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On Saturday, June 13, 2015, Dr. Brown and Gary DeMar debated the topic, “Has the Church Replaced Israel?” at Imago Dei Fellowship in West Chester, OH.
Gary DeMar is a graduate of Western Michigan University (1973) and earned his M.Div. at Reformed Theological Seminary in 1979. He has authored countless essays, news articles, and more than 27 books over the years with AmericanVision.org, including Last Days Madness: Obsession of the Modern Church, and his latest, A Beginner’s Guide to Interpreting Bible Prophecy (which will be available for the first time at the debate). He has been featured by several major media outlets. Gary has lived in the Atlanta area since 1979 with his wife Carol. They have two married sons and are enjoying their seven grandchildren. Gary and Carol are members of Midway Presbyterian Church (PCA).
Michael L. Brown is the founder and president of FIRE School of Ministry in Concord, North Carolina, Director of the Coalition of Conscience. He hosts the daily, nationally-syndicated talk radio show, Line of Fire, as well as the apologetics TV show, Answering Your Toughest Questions, which airs on the NRB TV. He holds a Ph.D. in Near Eastern Languages and Literatures from NYU and has served as a visiting or adjunct professor at multiple seminaries. Dr. Brown has authored around 25 books, including the one most relevant to this debate, Our Hands Are Stained with Blood: The Tragic Story of the “Church” and the Jewish People, which has been translated into more than twelve languages. He is a national and international speaker on themes of spiritual renewal and cultural reformation, and has debated Jewish rabbis, agnostic professors, and gay activists on radio, TV, and college campuses. He is widely considered to be the world’s foremost Messianic Jewish apologist. He and his wife Nancy, who is also a Jewish believer in Jesus, have been married since 1976. They have two daughters and four grandchildren.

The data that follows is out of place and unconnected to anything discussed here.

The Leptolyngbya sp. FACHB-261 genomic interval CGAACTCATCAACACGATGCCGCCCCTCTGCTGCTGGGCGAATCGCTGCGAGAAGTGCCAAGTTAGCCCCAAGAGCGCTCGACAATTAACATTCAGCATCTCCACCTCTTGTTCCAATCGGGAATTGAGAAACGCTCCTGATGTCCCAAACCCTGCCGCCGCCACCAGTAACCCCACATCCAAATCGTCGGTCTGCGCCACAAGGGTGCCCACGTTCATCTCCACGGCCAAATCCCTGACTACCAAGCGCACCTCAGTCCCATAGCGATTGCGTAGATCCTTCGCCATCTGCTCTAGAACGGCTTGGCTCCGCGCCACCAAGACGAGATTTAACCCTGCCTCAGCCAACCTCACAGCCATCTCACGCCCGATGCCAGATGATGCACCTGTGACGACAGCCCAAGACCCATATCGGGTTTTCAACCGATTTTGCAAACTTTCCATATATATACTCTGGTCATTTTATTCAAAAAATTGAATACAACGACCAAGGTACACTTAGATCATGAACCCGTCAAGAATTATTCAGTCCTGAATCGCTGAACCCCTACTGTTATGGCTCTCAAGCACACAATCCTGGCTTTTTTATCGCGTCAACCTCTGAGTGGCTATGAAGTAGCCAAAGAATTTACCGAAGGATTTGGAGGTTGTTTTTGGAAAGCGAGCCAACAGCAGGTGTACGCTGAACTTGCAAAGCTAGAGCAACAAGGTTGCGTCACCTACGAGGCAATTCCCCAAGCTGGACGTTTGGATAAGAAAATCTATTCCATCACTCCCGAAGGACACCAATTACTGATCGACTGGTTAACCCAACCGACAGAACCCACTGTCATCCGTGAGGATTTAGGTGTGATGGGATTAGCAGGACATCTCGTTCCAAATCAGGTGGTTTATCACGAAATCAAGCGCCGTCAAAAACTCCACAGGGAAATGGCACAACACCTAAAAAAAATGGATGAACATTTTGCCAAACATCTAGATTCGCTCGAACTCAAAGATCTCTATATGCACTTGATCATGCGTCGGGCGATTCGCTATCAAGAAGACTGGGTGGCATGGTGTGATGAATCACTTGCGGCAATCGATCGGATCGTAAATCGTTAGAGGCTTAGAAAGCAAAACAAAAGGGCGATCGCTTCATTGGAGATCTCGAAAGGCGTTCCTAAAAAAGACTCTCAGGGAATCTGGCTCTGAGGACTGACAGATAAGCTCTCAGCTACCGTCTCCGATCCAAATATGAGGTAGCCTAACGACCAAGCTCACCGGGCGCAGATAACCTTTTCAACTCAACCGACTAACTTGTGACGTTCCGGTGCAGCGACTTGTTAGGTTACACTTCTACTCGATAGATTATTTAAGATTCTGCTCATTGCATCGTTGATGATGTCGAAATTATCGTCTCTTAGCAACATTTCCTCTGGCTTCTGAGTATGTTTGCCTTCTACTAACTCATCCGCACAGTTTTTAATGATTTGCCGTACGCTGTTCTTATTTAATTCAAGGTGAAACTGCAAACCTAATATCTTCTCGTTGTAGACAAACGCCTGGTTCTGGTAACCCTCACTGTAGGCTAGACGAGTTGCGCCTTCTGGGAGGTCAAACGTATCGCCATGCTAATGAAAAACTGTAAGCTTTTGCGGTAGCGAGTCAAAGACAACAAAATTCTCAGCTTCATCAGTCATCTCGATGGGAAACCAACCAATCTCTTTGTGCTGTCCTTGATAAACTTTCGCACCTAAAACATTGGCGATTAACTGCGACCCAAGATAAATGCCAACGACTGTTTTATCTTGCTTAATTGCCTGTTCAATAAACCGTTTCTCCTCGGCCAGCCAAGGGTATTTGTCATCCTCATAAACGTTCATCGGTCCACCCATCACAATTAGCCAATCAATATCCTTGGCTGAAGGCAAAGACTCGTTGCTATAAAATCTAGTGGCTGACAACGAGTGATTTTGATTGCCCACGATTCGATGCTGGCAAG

The stated topic of debate is “Has the Church replaced Israel?” While some have expressed dissatisfaction with the word “replaced” or the concept “replacement theology” in this debate, we can assure you that these labels are used only as generally-accepted terminology. The topic is simply a springboard for discussion of the dispute between two general modern positions: one which sees important Old Testament promises as pertaining specially and only to ethnic Israel, and another in which those promises to all believers—i.e. “the church.”
We could just as easily ask related important questions such as “What is the relationship between the ‘church’ and ‘Israel’?” or “What does the Bible say about the future for ethnic Israelites?” We could probably find a dozen ways to start this discussion. And certainly there are many more nuances, definitions, and points of contrast and discussion that will, we hope and expect, come out in the debate.